want to immigrate to Canada? This is how to calculate your points

Canadian land is very welcoming and has been always welcoming new immigrants. Unlike many other countries, Canadian people are kind and open to new cultures and it is really rare to experience racism in Canada. In 2017 Canada has introduced the express entry program which allows people to immigrate to Canada with ease and with enhanced speed of entry. To immigrate to Canada you will need to calculate your Canadian Express Points and enter a poll which ranks people with scores to get the highest scored candidates above a certain score points which has been usually above 430 points. You can try and calculate your own points using this guide tutorial.

Express Entry points, called Comprehensive Ranking System (CRS) points, are given to candidates based on the profile they submit into the Express Entry pool. Since candidates are ranked against each other based on their score, it’s important to understand how to calculate how many Express Entry points you have (and how you can get more!)

The CRS is broken down into four main sections:

  1. Human Capital Factors
  2. Spouse or Common-Law Partner Factors
  3. Skill Transferability
  4. Additional points

Each section weighs specific credentials that, when combined, result in your CRS score.

HUMAN CAPITAL & SPOUSE OR COMMON-LAW PARTNER FACTORS

The first two sections are closely related, since the maximum number of points that can be claimed for both sections combined is 500.

If you are unmarried, or your spouse or common-law partner will not be accompanying you to Canada and is not included in your Expression of Interest, you may claim up to 500 points for the Human Capital Factors.

If your spouse or partner will be accompanying you to Canada, you may claim up to 460 points for the Human Capital Factors and up to 40 points for your spouse’s credentials.

The Human Capital Factors include points for age, education, language, and Canadian experience. The maximum points awarded for each of these factors will vary slightly depending on whether or not you have a spouse or partner accompanying you. This chart outlines the maximum Express Entry points that can be awarded for each of these sections.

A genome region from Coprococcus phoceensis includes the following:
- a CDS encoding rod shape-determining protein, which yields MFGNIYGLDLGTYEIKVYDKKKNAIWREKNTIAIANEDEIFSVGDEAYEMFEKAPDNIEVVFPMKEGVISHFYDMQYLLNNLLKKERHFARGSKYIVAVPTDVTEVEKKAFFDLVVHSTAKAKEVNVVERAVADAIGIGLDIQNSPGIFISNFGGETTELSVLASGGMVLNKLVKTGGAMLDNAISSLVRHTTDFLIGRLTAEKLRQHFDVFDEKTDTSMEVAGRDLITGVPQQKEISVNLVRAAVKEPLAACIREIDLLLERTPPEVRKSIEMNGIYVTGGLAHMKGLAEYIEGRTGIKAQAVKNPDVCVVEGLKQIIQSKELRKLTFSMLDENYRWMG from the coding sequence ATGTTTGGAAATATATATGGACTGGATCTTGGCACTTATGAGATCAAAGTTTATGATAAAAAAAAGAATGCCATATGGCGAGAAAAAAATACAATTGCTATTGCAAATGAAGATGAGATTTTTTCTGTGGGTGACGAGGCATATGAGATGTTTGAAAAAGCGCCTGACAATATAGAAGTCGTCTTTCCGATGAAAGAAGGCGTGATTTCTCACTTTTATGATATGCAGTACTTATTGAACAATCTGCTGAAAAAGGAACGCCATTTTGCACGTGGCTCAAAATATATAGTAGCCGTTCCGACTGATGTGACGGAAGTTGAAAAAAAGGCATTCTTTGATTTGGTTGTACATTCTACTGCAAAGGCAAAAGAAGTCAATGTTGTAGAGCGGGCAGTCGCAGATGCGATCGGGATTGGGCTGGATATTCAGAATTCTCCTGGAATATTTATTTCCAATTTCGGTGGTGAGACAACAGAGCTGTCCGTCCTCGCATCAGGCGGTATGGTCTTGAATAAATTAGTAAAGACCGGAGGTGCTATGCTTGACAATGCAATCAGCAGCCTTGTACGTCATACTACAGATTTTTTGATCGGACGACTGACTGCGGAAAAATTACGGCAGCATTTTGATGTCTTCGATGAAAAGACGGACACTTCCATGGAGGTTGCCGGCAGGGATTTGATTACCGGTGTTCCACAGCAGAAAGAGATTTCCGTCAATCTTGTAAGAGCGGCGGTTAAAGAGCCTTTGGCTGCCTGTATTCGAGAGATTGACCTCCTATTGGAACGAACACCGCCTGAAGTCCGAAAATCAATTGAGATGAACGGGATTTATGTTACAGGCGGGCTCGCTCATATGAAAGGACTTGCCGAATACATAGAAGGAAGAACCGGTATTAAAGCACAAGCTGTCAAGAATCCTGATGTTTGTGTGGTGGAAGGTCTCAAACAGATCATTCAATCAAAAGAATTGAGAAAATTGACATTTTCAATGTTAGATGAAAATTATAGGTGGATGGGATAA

Core Human Capital Factors (500 / 1200)

Factors

Points per factor - With a spouse or common-law partnerPoints per factor - Without a spouse or common-law partner

Age

100110

Level of education

140150

Official languages proficiency

150160

Canadian work experience

7080

*If you are applying with a spouse or common-law partner, you can also claim points for their level of education, language proficiency, and Canadian work experience.

Spouse or common-law partner factors

Factors

Points per factor

Level of education

10

Official language proficiency

20

Canadian work experience

10

*Core Human Capital + Spouse or common-law partner factors = Maximum 500 points (with or without a spouse or common-law partner)

Express Entry prioritizes skilled workers early in their careers, so points for age begin decreasing slightly for each year after the age of 29. As there is nothing that can be done to change this, it’s important to focus on claiming as many points for your education and language as possible. In addition, if you have authorization to work in Canada, or you have worked in Canada in the past, you may be able to claim additional points for having one to five years of experience in Canada in a skilled occupation.

An accompanying spouse may then claim up to 40 points for his or her education, language, and Canadian experience.

SKILL TRANSFERABILITY

The Skill Transferability section can contribute a maximum of 100 Express Entry points towards the CRS score by combining several different credentials in various ways. The key to understanding this section of the CRS is to break it down into three main factors:

  1. Education
  2. Foreign work experience
  3. Canadian certificate of qualification